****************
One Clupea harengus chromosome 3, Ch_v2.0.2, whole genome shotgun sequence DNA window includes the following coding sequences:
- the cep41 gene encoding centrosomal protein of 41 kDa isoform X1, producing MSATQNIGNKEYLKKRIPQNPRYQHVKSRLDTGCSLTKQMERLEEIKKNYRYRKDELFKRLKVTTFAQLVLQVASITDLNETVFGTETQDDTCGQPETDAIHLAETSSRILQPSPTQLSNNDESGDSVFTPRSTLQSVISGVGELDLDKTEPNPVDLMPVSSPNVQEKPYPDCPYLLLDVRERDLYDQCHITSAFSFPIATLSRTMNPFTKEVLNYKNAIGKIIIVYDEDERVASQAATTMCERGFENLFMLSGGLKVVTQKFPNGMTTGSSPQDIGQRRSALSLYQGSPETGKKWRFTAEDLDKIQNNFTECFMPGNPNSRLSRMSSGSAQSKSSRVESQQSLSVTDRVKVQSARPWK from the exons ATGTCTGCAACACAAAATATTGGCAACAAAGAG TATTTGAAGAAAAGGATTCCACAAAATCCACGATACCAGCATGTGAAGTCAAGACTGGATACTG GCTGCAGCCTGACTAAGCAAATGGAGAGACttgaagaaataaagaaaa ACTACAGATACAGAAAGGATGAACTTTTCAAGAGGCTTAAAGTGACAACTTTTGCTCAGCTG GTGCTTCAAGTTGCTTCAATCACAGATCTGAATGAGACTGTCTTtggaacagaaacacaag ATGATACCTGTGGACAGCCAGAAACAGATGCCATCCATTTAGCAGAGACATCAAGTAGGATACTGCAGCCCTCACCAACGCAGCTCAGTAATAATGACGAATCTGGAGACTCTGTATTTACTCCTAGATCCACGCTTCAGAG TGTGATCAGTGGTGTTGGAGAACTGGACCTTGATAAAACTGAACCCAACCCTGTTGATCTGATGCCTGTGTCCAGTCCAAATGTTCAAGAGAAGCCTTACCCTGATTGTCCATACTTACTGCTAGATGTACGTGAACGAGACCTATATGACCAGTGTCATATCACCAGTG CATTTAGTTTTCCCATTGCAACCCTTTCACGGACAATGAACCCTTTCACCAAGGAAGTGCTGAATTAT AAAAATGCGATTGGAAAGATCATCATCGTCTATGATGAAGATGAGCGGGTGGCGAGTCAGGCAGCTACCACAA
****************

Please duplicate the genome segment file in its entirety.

One Clupea harengus chromosome 3, Ch_v2.0.2, whole genome shotgun sequence DNA window includes the following coding sequences:
- the cep41 gene encoding centrosomal protein of 41 kDa isoform X1, producing MSATQNIGNKEYLKKRIPQNPRYQHVKSRLDTGCSLTKQMERLEEIKKNYRYRKDELFKRLKVTTFAQLVLQVASITDLNETVFGTETQDDTCGQPETDAIHLAETSSRILQPSPTQLSNNDESGDSVFTPRSTLQSVISGVGELDLDKTEPNPVDLMPVSSPNVQEKPYPDCPYLLLDVRERDLYDQCHITSAFSFPIATLSRTMNPFTKEVLNYKNAIGKIIIVYDEDERVASQAATTMCERGFENLFMLSGGLKVVTQKFPNGMTTGSSPQDIGQRRSALSLYQGSPETGKKWRFTAEDLDKIQNNFTECFMPGNPNSRLSRMSSGSAQSKSSRVESQQSLSVTDRVKVQSARPWK from the exons ATGTCTGCAACACAAAATATTGGCAACAAAGAG TATTTGAAGAAAAGGATTCCACAAAATCCACGATACCAGCATGTGAAGTCAAGACTGGATACTG GCTGCAGCCTGACTAAGCAAATGGAGAGACttgaagaaataaagaaaa ACTACAGATACAGAAAGGATGAACTTTTCAAGAGGCTTAAAGTGACAACTTTTGCTCAGCTG GTGCTTCAAGTTGCTTCAATCACAGATCTGAATGAGACTGTCTTtggaacagaaacacaag ATGATACCTGTGGACAGCCAGAAACAGATGCCATCCATTTAGCAGAGACATCAAGTAGGATACTGCAGCCCTCACCAACGCAGCTCAGTAATAATGACGAATCTGGAGACTCTGTATTTACTCCTAGATCCACGCTTCAGAG TGTGATCAGTGGTGTTGGAGAACTGGACCTTGATAAAACTGAACCCAACCCTGTTGATCTGATGCCTGTGTCCAGTCCAAATGTTCAAGAGAAGCCTTACCCTGATTGTCCATACTTACTGCTAGATGTACGTGAACGAGACCTATATGACCAGTGTCATATCACCAGTG CATTTAGTTTTCCCATTGCAACCCTTTCACGGACAATGAACCCTTTCACCAAGGAAGTGCTGAATTAT AAAAATGCGATTGGAAAGATCATCATCGTCTATGATGAAGATGAGCGGGTGGCGAGTCAGGCAGCTACCACAA